The Mobile Wallet
Mike Clements, owner of BakeSmart, a leading innovator in bakery software, suggests that the next time you’re in a public place – if you’re not too busy on your own phone – take a moment and look around. “It’s undeniable that people today live on their smartphones,” he says. “Our mobile devices are always within reach. They are now the primary way we consume media, create digital content, and communicate. It’s not a far off idea for our phones to replace credit cards and become the primary means of commerce. In fact, it’s already beginning to happen.”
And the convenience of mobile payments is as evident as the trend, Clements points out. Twenty percent of transactions at Starbucks are paid using their mobile app, a figure that is expected to surpass 50 percent in the next few years.
“I would stop short of saying that retail bakeries need to adopt this technology today to keep up with their nationwide chain neighbors,” he says, “but if you asked me again in 18 to 24 months, my answer would likely be different.”
It may come as a surprise to some retail bakery owners that mobile payment already is catching on like gangbusters in the café category. Nielsen’s second quarter 2016 Mobile Wallet Report looked at how often mobile wallets are used by merchant category, and the results revealed 8 percent of customers use them every day at cafes and bakeries. Further, 22 percent of consumers use mobile payments at a café/bakery once a week.
National bakery brands ranging from Dunkin’ Donuts to Panera Bread, now accept Apple Pay, according to Apple. The biggest names in mobile wallet are PayPal Mobile, Google Wallet, Apple Pay, Android Pay and Samsung Pay, according to Statista.
Clements of BakeSmart explains that the two main options available to retail bakeries that want to accept mobile wallet payments are to either add credit card processing hardware that integrates with Apple Pay and Android Pay or to create the functionality in an app that customers would download to their phones.
Neither are cheap options, he says, and each has its advantages and drawbacks. “In the coming year, I do expect to see significant advancements in mobile wallet apps that do not break the bank, and I think QSR (quick-service retail) solutions through which customers place their own order on a touch screen will develop out of its infancy this year and begin to take hold,” he predicts.
Whether a bakery is ready to adopt mobile payment technologies or not, Clements says, two areas of focus that will drive customer loyalty and satisfaction are excellent customer service through staff training and high quality products. “Those two factors are most important in gaining my loyalty as a customer, but I’m sort of old school when it comes to that.”
Beyond mobile pay, today’s consumers are increasingly going online to do their shopping, buying and arranging for delivery, even in fresh food. So how does the future of online ordering for bakery look?
“Our industry is not on the bleeding edge of adopting online ordering options for their customers,” says Clements. “Some bakeries offer it, but most don’t. Of those that don’t, many want to and other won’t – for now. However, labor costs and customer demand are two factors that are likely to drive adoption of online ordering for retail bakeries.”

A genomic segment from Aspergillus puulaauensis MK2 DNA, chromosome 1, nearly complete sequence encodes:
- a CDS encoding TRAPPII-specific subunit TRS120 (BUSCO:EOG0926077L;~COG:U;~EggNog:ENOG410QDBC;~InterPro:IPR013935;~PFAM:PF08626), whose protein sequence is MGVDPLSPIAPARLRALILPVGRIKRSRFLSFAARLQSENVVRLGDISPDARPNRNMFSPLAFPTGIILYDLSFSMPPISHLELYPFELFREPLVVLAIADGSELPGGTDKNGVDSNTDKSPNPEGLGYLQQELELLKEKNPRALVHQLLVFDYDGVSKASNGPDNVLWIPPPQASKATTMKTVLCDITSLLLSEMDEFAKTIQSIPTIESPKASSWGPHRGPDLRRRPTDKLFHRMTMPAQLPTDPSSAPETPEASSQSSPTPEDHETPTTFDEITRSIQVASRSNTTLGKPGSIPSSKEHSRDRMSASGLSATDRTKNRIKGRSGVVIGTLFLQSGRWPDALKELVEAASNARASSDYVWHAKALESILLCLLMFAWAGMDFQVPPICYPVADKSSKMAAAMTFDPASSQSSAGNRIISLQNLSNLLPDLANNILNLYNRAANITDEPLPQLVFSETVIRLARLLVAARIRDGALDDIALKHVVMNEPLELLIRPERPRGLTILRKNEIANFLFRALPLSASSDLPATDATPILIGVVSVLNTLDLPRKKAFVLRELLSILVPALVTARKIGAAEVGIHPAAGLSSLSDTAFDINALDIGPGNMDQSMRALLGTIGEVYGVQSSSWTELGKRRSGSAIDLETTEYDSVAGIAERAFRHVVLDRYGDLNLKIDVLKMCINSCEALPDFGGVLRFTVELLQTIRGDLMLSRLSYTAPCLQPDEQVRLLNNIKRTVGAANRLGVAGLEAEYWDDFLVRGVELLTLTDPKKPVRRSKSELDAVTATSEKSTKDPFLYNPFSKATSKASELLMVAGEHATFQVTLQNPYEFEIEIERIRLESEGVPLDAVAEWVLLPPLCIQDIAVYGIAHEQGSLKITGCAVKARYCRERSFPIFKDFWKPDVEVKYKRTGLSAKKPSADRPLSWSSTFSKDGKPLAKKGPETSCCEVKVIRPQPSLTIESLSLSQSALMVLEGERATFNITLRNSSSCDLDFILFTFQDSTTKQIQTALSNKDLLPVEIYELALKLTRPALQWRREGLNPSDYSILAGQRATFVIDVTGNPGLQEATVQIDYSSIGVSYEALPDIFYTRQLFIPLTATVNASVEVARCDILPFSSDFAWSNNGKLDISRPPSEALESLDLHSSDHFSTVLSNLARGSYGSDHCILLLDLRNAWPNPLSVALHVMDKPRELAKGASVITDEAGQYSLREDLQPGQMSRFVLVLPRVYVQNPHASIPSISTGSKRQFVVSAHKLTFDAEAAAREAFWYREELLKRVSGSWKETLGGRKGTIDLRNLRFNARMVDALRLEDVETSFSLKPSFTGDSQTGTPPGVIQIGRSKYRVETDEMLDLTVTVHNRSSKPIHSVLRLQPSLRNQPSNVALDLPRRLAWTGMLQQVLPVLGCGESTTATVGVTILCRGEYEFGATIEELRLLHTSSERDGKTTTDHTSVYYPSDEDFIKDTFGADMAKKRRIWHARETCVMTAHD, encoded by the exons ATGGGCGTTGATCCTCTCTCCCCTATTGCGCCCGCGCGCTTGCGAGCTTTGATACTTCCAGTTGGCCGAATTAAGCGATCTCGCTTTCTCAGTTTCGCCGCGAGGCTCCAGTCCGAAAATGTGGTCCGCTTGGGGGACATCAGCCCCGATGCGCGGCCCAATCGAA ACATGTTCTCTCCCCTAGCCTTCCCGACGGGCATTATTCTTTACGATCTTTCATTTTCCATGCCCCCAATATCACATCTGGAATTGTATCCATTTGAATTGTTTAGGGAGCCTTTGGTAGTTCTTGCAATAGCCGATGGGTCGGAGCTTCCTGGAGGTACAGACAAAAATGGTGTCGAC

Why? Unemployment has been on steady decline for the past six years, he says, and this has created a competitive labor market in which posting for a job that offers minimum wage may not get applicants in the door. “Couple that with states and municipalities moving to set their own minimum wage increases over the next few years,” Clements say, “and in the near future, sitting with a customer while they spend ten minutes deciding between two shades of blue on a quarter sheet cake will not be economically viable.”
Clements says that BakeSmart noticed an uptick in the past few years in levels of interest in the technology or outright adoption of online ordering, “to the point that we felt it made sense to invest in rebuilding and modernizing our e-commerce offering. We expect it to be ready in the first quarter of 2017.”
Also on BakeSmart’s 2017 horizon, “we’re working to release our version 2 in February with a new interface and tons of optimizations, put the finishing touches on our new e-commerce solution, and identify and complete integrations with software companies whose services would most benefit our customers.”
Point-of-sale systems (POS) have a relatively high bar to clear to meet the transactional needs of a retail bakery, compared with other foodservice businesses, Clements points out. A POS system needs to ring up walk-in customers, take future orders (including custom cake orders), print receipts at grill, drink and drive-thru stations, and manage wholesale account orders (if applicable).
To be an effective and efficient system for a bakery, he adds, POS software needs to accept gift cards accommodate a loyalty program, allow for line busting, pull online orders from the bakery website, integrate with production and inventory systems, interact with an accounting program, and do all of this for multiple locations. “Take away any one of these functions and a bakery must manually patch together separate systems. Since BakeSmart’s inception we’ve had a singular focus on serving the needs of the retail bakery industry, which is why BakeSmart does all of these functions already.”